In the Social Hostilities Index, brought out by the Pew Research Center for 198 countries, at the end of 2016 India was among the 8 worst (the index labeled “Very High”) countries (Indonesia was in the “High” group). In the World Press Freedom Index, brought out by Reporters without Borders, in 2017-18 India’s rank among 180 countries was 138 (Indonesia’s was 124, slightly better). In the Rule of Law Index brought out by the World Justice Project for 113 countries, in 2017-18 India’s rank was 62 (tied with Indonesia). In the Report of the Economist Intelligence Unit on the State of Democracy in the World for 2018, both India and Indonesia are in the category of ‘flawed’, not full, democracy; out of 167 countries India’s rank is 41, worse than Latvia, Taiwan or Botswana (Indonesia’s is even worse at 65)—the rank for both India and Indonesia having sharply declined compared to 2014. In general there is not much to be proud of in these indices for the world’s largest democracy.

Of course the Indian government and business economists show off India’s high growth rates (higher than those in other major developing countries, including Indonesia). The growth rate numbers (with some doubts occasionally arising from mismatch with figures about credit or investment or crude alternative measures of economic activity) and those about fiscal deficits (served with a bit of creative accounting) are primarily for the consumption of credit rating agencies and foreign investors. At election time the ruling party politicians are shrewd enough to realize that high growth rates (particularly when they have not created commensurate numbers of good jobs for the bulging population of youths) do not cut much ice with the restive electorate. So they go for widely publicized sops like loan waivers and income support for (the currently distressed) farmers and other handouts.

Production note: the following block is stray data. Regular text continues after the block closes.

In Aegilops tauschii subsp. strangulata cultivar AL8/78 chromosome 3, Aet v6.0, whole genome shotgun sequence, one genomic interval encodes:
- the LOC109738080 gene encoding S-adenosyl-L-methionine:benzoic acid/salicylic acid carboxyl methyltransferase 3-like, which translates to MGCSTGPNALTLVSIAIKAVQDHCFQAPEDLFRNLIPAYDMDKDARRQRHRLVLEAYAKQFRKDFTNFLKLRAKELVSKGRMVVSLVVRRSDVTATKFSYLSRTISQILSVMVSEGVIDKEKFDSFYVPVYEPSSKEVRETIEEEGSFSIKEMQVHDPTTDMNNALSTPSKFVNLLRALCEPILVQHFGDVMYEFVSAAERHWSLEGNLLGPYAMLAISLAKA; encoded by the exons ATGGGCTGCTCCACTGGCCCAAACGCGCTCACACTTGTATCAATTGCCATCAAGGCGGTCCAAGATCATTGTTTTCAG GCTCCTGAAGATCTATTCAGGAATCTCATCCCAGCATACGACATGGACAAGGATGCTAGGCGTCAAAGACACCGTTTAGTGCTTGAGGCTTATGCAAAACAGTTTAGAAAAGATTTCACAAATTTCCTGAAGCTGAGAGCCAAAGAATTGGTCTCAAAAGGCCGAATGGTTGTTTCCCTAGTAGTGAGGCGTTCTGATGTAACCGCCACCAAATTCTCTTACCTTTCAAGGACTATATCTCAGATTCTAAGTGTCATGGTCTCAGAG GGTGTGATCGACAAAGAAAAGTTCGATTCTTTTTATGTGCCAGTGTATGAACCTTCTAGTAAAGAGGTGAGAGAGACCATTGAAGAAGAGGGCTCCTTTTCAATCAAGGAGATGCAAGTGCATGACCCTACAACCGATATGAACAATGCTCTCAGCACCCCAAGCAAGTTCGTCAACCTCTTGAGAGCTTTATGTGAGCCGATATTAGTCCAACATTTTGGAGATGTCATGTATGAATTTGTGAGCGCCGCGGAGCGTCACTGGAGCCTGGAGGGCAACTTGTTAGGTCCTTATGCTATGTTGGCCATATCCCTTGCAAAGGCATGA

The current government has no doubt had some laudable economic achievements in providing some measure of financial inclusion, roads, housing, sanitation, gas for cooking fuel, etc. for the poor, and somewhat less cumbersome regulations, streamlining of value-added taxes (though clumsily implemented) and insolvency procedures for business. But actual progress in much of these has not matched the constant barrage of official hype, and the Indian economy, particularly in the vast informal sector, has barely recovered from the whimsical onslaught of demonetization in November 2016 thought up by an ignorant but arrogant leadership and carried out by a confused and unprepared banking bureaucracy.

The government refuses to have any dialogue with most labor organizations in the country (except its own party-affiliated one) on the issues of so-called labor reform. On most social indicators, involving education and health, India’s progress has been unimpressive even for its level of per capita income. In the Human Capital Index recently prepared by the World Bank, out of 157 countries India’s rank is 115, even worse than poorer neighbors like Bangladesh and Nepal (Indonesia’s rank is better, at 87). On balance it is not clear how helpful the record of economic performance will be for the ruling party in the elections. When claims about the economy (with Modi as “vikash-purush” or Mr. Development) do not work, the ruling party has an ominous history of invoking religious symbols (like promising to build a Hindu temple on the rubble of a destroyed mosque) and strategically stoking communal suspicion and polarization, or supercharged jingoism against a neighboring Muslim country, all of which often helping the immediate electoral prospects of a majoritarian party.